When Less Is More: Write With Fewer Words
by Gene Griessman, Ph.D.
Avoid unnecessary words and phrases. To give you a sense of the basic idea, here’s a short list of wordy phrases that are often used in letters and email–first the wordy, and then the concise:
very necessary necessary
in spite of the fact that in spite of
at this point in time at this time
consensus of opinion consensus
meet together meet
the month of August August
on a weekly basis weekly
in the vast majority of cases in most cases
few in number few
during the course of during
until such time until
prior to before
You get the point. Carefully scrutinize what you say in order to spot–and eliminate–useless verbiage.
One final point. “Use adjectives and adverbs sparingly,” author L. Sue Baugh advises in her Handbook for Practical Letter Writing. “A well-placed adverb or adjective can add interest and color to your letters. Too many modifiers, however, weaken your meaning and give your message an insincere, exaggerated tone.”
THE Lincoln Quotation Book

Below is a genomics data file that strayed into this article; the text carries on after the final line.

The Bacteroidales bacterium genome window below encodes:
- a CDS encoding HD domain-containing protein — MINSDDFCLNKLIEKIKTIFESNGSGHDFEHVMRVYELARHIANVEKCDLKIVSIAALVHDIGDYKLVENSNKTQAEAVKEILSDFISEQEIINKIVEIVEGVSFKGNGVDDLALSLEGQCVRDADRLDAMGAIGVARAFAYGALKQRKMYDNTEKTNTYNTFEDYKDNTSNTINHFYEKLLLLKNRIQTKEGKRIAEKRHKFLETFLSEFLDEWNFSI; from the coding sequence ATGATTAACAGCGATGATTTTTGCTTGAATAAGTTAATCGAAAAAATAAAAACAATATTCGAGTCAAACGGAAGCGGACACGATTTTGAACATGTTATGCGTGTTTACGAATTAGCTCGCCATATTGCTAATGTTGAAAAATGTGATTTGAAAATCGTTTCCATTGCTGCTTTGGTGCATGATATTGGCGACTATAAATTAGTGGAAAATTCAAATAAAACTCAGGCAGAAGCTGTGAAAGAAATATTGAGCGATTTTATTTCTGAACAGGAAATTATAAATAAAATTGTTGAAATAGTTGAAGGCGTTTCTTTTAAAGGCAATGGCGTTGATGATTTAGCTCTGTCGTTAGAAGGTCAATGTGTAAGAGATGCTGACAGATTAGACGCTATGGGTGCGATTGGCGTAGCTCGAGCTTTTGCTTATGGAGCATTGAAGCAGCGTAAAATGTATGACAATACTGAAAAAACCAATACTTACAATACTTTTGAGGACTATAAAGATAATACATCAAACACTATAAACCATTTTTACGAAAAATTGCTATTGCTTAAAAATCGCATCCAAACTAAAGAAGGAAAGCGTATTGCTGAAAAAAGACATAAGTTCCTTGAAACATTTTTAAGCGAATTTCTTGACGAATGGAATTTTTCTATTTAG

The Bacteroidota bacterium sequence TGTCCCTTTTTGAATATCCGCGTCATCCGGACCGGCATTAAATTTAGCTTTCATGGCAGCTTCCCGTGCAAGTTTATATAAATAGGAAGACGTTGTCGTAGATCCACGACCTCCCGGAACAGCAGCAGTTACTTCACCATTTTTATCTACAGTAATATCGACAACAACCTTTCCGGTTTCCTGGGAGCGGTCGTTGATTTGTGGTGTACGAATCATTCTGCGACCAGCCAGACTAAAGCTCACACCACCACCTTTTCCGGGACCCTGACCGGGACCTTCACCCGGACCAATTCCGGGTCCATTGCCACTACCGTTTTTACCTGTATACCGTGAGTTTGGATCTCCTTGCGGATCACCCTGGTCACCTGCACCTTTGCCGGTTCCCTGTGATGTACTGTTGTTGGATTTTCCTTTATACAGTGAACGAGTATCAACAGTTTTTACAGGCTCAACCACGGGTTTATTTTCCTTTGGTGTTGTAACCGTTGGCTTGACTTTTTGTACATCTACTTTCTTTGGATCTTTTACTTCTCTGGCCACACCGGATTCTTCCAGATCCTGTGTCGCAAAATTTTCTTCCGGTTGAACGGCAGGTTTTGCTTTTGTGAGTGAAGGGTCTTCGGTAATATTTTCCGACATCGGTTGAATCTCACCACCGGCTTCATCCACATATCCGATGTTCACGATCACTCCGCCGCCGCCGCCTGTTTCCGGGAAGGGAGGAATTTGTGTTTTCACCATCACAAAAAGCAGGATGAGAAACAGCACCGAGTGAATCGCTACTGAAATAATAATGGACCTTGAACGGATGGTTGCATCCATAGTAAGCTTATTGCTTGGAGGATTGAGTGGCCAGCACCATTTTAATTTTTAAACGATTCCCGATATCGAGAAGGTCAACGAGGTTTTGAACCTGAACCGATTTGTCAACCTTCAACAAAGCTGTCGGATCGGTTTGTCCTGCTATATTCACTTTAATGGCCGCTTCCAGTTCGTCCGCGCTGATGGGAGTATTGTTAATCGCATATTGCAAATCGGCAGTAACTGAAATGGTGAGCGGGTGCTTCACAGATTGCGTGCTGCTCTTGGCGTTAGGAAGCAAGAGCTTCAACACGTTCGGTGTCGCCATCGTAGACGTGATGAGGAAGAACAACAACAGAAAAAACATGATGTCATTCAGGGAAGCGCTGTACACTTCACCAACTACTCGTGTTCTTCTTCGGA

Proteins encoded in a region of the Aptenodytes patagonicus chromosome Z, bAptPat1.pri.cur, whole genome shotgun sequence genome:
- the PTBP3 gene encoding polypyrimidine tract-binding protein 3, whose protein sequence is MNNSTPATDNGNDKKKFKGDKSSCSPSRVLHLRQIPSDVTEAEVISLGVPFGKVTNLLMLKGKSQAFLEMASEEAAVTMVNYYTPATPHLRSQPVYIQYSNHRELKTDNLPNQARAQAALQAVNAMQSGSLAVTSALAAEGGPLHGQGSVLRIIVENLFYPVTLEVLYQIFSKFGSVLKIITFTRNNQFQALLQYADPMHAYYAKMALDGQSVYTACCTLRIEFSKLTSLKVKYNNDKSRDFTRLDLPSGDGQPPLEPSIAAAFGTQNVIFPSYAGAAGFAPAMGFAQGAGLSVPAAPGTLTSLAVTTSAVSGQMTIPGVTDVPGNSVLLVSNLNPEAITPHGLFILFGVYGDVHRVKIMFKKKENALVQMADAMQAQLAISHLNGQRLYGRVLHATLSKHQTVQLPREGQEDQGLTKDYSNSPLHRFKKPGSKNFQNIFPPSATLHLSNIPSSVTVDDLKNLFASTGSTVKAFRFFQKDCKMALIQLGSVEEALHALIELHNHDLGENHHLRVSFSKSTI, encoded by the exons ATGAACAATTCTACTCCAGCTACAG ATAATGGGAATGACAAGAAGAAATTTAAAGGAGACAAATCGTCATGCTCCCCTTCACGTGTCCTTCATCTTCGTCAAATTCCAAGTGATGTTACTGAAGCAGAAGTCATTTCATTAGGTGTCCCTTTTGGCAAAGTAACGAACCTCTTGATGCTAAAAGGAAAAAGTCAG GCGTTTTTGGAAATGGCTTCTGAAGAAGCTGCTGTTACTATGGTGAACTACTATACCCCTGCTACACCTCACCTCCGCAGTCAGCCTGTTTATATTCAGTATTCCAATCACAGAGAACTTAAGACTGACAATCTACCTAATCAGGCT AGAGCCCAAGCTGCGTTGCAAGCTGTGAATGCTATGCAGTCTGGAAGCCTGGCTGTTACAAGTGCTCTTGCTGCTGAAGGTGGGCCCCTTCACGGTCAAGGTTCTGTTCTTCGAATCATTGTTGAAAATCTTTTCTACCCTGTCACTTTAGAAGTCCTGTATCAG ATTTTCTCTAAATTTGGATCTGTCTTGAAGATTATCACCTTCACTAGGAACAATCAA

Don’t get embarrassed using a spurious Lincoln quote. Every quotation in this book is authentic.
“This is a book to cherish and share.”—Bill Marriott, CEO, Marriott International, Inc.
“Not only does Griessman give us Lincoln quotes, but he also weaves each one into a little jewel of an essay on that particular subject.” Wayne C. Temple, renowned Lincoln scholar, Illinois State Archives
A stirring, inspirational treasury of quotations from our greatest and most admired president, the book offers rich material for interpretation, reflection, and spiritual guidance.
You will also enjoy Lincoln Speaks To Leaders by Gene Griessman and Pat Williams.
Don’t leave yet. You’re in a goldmine. Check out the great power phrases and unusual quotations. You’re already here. Why rush off?